Koomen gives a thumbs-down on using relational databases in cloud environments: "What we found is that in very high-traffic situations, relational databases are extremely difficult to manage, and that ends up being a huge money and resource sink for developers."
Get used to rapid change in the cloud
Model Metrics, a consulting company, has implemented applications on Salesforce.com and other clouds. It has found that a major difference between cloud-based application development and Web and client-server development is that "things change much more rapidly in the cloud," says CTO John Barnes.
Salesforce.com, for example, offers new releases several times a year, and each upgrade might have something a developer wants to take advantage of, Barnes says. "As a developer, you need to stay abreast of those developments, keep an eye on a lot of the different blogs and also participate in Webinars," he advises.
Developers also should be aware of different design patterns such as eventual consistency, in which a change to an application might not register for a few milliseconds. "The consequence of that is that you can't utilize a database to keep track of the next value," Barnes says. "People have to program slightly differently when they're utilizing the cloud because of things like that," he adds.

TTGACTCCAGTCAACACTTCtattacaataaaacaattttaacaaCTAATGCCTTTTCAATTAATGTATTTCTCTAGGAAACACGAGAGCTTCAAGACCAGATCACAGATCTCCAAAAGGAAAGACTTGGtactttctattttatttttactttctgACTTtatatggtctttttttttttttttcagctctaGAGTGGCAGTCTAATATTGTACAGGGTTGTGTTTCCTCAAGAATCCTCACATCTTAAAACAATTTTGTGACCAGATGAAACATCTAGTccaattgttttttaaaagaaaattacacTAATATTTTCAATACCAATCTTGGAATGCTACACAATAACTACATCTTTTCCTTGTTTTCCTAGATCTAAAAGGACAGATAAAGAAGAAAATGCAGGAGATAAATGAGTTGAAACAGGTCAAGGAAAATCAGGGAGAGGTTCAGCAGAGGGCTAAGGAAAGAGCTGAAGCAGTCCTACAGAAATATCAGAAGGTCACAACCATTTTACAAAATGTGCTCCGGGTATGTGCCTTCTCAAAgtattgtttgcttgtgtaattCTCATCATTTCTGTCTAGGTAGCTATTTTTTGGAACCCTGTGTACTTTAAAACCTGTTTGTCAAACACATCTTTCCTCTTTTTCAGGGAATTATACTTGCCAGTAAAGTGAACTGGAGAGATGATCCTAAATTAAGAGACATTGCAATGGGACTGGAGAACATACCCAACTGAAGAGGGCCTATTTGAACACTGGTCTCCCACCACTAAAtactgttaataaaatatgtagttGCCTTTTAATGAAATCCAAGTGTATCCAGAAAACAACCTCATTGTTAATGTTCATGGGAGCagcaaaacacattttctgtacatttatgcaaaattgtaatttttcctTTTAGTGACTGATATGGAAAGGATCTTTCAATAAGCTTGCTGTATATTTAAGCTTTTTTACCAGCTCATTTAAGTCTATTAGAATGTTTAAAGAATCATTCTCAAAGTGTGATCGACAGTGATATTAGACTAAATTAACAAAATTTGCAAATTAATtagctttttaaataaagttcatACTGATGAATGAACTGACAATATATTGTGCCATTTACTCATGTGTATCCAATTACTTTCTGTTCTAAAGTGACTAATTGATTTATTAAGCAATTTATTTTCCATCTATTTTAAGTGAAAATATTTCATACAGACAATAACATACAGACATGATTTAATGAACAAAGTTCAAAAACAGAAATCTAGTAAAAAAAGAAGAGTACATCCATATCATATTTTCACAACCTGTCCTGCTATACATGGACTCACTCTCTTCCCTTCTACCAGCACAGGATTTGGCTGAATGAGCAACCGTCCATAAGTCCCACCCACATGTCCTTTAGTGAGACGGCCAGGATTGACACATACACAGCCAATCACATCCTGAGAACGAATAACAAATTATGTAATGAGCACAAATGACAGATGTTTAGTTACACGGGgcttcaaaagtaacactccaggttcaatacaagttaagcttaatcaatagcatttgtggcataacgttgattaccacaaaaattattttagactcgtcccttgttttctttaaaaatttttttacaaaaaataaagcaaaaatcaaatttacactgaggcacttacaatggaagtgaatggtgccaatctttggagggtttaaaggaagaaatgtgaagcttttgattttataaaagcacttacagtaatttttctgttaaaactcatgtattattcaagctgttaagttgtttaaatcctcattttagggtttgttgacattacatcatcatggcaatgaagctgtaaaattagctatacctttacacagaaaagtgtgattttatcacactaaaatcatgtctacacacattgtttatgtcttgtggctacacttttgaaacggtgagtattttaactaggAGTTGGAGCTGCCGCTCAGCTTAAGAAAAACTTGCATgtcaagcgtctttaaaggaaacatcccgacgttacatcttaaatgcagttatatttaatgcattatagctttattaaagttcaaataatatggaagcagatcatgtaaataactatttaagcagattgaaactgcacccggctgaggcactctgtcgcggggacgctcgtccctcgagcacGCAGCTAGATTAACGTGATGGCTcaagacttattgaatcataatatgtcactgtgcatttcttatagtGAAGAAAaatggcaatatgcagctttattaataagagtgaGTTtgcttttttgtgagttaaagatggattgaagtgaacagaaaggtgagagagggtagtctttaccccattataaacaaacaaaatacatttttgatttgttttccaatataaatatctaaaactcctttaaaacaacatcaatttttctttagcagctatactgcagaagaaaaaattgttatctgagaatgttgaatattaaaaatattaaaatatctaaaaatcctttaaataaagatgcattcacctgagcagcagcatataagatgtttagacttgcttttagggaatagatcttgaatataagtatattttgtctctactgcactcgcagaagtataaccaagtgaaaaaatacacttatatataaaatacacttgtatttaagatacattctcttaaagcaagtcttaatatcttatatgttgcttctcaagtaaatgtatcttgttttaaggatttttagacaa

You can let go of most plumbing concerns in the cloud
But the use of loosely coupled Web services offered on the cloud makes it an easier development platform, Barnes says. Developers can focus on innovation and business logic instead of worrying about plumbing and infrastructure such as the operating system and hardware, said Barnes. The Salesforce.com Force.com cloud, for example, offers security, workflow, administration, and load-balancing.
Model Metrics had a client that originally planned to build a college admissions application on Microsoft's .Net platform but found that it was three to four times cheaper to develop on Force.com, due in great part to its use of pre-built functionality, Barnes says.
Other cautions for developers in the cloud
Developers, however, need to keep in mind the differences between cloud platforms and licensing models, too, Barnes says: Different clouds have different pricing schemes.
Adam Gross, Salesforce.com's vice president of developer marketing, offers a word of caution to developers pondering the cloud: Developers need to understand about the providers they are choosing. "They should develop their applications in such a way that they could be moved off that platform," Koomen says. Google enables such mobility by supporting the popular Python language and the Django Web framework, he says, and is working on open source uploading and downloading tools for moving data in and out of App Engine.